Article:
Description of original award (Fiscal Year 2015, $372,123)
The Justice Department's grant-making components have created a streamlined approach for federally recognized Tribes, Tribal consortia, Alaska Native villages and corporations, as well as authorized tribal designees to apply for Fiscal Year (FY) 2015 funding opportunities. The Coordinated Tribal Assistance Solicitation (CTAS) serves as a single solicitation for existing tribal government-specific grant programs administered by the Office of Justice Programs (OJP), the Office of Community Oriented Policing Services (COPS) and the Office on Violence Against Women (OVW). The CTAS solicitation is designed to assist tribes with addressing crime and public safety issues in a comprehensive manner. The CTAS grant-application process was inspired by and developed after consultation with tribal leaders, including sessions at the Justice Department's Tribal Nations Listening Session in 2009, and has been updated based on continued tribal consultations and listening sessions. The Office of Juvenile Justice and Delinquency Prevention (OJJDP) provides awards under CTAS Purpose Area 9--Tribal Youth Program (TYP) to federally recognized tribes to develop and implement programs that support and enhance Tribal efforts to prevent and control juvenile delinquency and strengthen juvenile justice system for American Indian/Alaska Native youth.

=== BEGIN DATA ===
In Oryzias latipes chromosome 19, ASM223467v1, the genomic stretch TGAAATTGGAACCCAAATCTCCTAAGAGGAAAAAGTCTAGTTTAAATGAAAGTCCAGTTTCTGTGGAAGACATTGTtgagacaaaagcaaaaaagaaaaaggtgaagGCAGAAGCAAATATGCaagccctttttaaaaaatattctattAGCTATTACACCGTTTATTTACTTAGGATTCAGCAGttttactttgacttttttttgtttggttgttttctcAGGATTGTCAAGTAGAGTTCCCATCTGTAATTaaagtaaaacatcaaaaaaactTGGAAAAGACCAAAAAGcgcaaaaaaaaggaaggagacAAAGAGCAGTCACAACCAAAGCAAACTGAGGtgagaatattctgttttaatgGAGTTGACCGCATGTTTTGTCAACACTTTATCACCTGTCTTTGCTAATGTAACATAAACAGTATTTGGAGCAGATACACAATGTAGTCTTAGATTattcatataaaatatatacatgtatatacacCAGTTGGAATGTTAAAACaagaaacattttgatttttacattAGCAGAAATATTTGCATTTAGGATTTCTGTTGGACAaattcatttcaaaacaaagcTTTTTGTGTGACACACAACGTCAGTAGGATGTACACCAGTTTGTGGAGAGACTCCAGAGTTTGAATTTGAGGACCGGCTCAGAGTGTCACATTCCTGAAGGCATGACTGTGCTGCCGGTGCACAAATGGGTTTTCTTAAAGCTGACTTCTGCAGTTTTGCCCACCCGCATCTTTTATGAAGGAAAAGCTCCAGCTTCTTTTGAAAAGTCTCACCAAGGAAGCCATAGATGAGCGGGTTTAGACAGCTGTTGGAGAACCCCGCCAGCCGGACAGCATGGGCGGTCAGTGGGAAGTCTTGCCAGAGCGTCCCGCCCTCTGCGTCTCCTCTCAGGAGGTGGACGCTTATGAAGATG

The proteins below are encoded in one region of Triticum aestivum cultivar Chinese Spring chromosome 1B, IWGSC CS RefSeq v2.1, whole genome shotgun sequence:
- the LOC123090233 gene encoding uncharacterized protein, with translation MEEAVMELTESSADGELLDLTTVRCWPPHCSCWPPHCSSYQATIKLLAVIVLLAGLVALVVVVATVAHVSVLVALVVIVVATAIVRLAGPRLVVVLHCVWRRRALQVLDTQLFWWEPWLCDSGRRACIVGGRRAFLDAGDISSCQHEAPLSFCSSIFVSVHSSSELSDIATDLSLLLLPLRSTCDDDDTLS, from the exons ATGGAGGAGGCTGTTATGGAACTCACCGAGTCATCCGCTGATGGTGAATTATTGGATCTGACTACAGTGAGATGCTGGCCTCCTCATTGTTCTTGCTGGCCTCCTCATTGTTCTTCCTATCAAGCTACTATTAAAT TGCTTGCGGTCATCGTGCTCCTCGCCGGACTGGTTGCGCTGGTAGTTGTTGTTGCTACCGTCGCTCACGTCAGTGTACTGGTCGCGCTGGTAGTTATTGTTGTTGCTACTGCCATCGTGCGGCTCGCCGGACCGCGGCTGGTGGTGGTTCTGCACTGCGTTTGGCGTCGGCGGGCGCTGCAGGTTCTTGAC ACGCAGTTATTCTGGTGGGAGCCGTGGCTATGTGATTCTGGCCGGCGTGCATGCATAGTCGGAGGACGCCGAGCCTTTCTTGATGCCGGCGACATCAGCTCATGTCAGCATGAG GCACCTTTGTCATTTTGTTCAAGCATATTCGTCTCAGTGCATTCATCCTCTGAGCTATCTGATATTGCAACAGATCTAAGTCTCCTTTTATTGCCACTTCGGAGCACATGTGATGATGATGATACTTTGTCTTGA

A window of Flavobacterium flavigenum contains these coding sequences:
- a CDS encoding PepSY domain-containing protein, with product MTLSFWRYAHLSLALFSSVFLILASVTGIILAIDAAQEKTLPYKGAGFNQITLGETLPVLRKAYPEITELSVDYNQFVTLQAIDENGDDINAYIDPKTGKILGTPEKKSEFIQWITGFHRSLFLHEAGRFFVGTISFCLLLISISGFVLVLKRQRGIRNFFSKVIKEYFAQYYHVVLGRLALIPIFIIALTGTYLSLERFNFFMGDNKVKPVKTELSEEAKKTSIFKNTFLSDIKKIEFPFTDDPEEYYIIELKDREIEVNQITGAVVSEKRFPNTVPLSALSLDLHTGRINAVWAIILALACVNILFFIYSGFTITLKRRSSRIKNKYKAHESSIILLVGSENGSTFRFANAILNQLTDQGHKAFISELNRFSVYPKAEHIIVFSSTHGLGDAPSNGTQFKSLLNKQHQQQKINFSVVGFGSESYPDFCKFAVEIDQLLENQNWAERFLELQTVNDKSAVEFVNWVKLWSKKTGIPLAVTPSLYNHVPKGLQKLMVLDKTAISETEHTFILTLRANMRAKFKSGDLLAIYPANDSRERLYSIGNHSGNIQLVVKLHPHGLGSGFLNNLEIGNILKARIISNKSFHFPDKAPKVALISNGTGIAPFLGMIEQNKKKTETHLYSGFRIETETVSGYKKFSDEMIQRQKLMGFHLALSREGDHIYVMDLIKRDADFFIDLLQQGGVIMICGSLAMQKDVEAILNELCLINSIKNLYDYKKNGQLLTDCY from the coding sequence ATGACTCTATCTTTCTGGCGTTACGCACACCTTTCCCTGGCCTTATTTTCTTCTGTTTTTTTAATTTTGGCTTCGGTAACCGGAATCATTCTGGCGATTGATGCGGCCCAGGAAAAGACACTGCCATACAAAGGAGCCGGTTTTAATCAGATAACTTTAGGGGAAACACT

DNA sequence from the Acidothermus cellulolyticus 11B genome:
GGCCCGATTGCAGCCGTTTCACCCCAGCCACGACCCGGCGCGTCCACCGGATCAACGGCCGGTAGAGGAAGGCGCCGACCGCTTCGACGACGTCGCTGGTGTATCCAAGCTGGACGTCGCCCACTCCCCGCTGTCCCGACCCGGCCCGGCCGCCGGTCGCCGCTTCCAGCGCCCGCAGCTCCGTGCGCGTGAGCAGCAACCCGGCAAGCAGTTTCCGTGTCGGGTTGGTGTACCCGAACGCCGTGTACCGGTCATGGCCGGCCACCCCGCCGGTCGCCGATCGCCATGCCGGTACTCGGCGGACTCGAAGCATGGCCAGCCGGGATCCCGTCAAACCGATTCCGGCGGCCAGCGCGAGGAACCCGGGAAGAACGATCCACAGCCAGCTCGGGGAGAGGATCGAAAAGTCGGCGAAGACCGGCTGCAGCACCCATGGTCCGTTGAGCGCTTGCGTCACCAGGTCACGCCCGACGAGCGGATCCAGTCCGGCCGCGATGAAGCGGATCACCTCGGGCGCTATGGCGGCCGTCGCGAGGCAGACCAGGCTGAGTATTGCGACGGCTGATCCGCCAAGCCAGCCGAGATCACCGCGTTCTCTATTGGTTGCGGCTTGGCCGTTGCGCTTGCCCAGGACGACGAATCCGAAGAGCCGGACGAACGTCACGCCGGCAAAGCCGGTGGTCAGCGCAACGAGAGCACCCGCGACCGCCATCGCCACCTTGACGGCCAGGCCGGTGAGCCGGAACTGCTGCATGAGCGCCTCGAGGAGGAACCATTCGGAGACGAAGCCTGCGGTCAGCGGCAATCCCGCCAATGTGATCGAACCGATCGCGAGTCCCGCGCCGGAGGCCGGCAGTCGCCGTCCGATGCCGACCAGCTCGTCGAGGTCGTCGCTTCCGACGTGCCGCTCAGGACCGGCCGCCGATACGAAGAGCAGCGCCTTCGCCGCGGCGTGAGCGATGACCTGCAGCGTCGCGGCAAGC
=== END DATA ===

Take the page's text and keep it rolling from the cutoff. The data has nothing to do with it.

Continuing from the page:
The Washoe Tribes repeat offender prevention program serves Tribal youth ages 8 17. The repeat offender prevention program focuses on (1) families, (2) rehabilitation and (3) therapeutic outcomes. This program prevents re-offending among juvenile offenders by offering individualized and comprehensive prevention services to include identification of risk factors (red flags) and wrap-around services that address these factors. They partner with parents, family members and significant people in each juveniles life. Included are accountability measures; competence building services; and support services, such as drug education, anger management skills, rational problem solving skills, individual and family counseling, and substance abuse treatment. They provide support, monitoring, ongoing reassessment and refinement of the plan when needed. They compare key demographic and risk factors, as well as services received; school attendance; school performance; probation violations; and re-offending behavior. In addition, they provide individualized, intensive supervision to each juvenile, with constant assessments and monitoring together with coordinated social service components, including family members, school, community elders, and community leaders. The program is culturally sensitive and strength-based (assessing a person/familys strengths and building on them). They monitor arrests; successful completion of probation; victim restitution and/or community service work; time served in jail; days of school attendance; and grade point average. Youth learn to honor their culture and heritage through hands on experiences from guest speakers, and elders, attending these cultural events. The program will identify police officers (male and female) who are interested in working as mentors and role models with their juvenile probationers. These officers meet one on one with probationers, go on wilderness expeditions and participate in cultural activities with them. CA/NCF
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